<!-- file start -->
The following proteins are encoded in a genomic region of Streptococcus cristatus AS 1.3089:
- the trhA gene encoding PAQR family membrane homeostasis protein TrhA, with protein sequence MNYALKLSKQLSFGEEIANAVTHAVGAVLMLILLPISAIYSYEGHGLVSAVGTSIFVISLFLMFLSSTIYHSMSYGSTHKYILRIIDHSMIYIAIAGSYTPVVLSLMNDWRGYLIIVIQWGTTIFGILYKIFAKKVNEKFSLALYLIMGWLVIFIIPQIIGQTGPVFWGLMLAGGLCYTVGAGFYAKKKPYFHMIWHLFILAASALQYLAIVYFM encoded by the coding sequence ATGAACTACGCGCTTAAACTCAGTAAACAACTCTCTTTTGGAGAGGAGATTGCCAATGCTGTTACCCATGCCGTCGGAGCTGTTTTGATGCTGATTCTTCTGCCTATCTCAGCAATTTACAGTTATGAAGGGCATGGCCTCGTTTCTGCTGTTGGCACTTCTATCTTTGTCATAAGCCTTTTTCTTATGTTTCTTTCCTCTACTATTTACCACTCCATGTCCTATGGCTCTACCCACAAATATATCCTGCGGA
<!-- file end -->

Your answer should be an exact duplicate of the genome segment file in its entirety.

The following proteins are encoded in a genomic region of Streptococcus cristatus AS 1.3089:
- the trhA gene encoding PAQR family membrane homeostasis protein TrhA, with protein sequence MNYALKLSKQLSFGEEIANAVTHAVGAVLMLILLPISAIYSYEGHGLVSAVGTSIFVISLFLMFLSSTIYHSMSYGSTHKYILRIIDHSMIYIAIAGSYTPVVLSLMNDWRGYLIIVIQWGTTIFGILYKIFAKKVNEKFSLALYLIMGWLVIFIIPQIIGQTGPVFWGLMLAGGLCYTVGAGFYAKKKPYFHMIWHLFILAASALQYLAIVYFM encoded by the coding sequence ATGAACTACGCGCTTAAACTCAGTAAACAACTCTCTTTTGGAGAGGAGATTGCCAATGCTGTTACCCATGCCGTCGGAGCTGTTTTGATGCTGATTCTTCTGCCTATCTCAGCAATTTACAGTTATGAAGGGCATGGCCTCGTTTCTGCTGTTGGCACTTCTATCTTTGTCATAAGCCTTTTTCTTATGTTTCTTTCCTCTACTATTTACCACTCCATGTCCTATGGCTCTACCCACAAATATATCCTGCGGA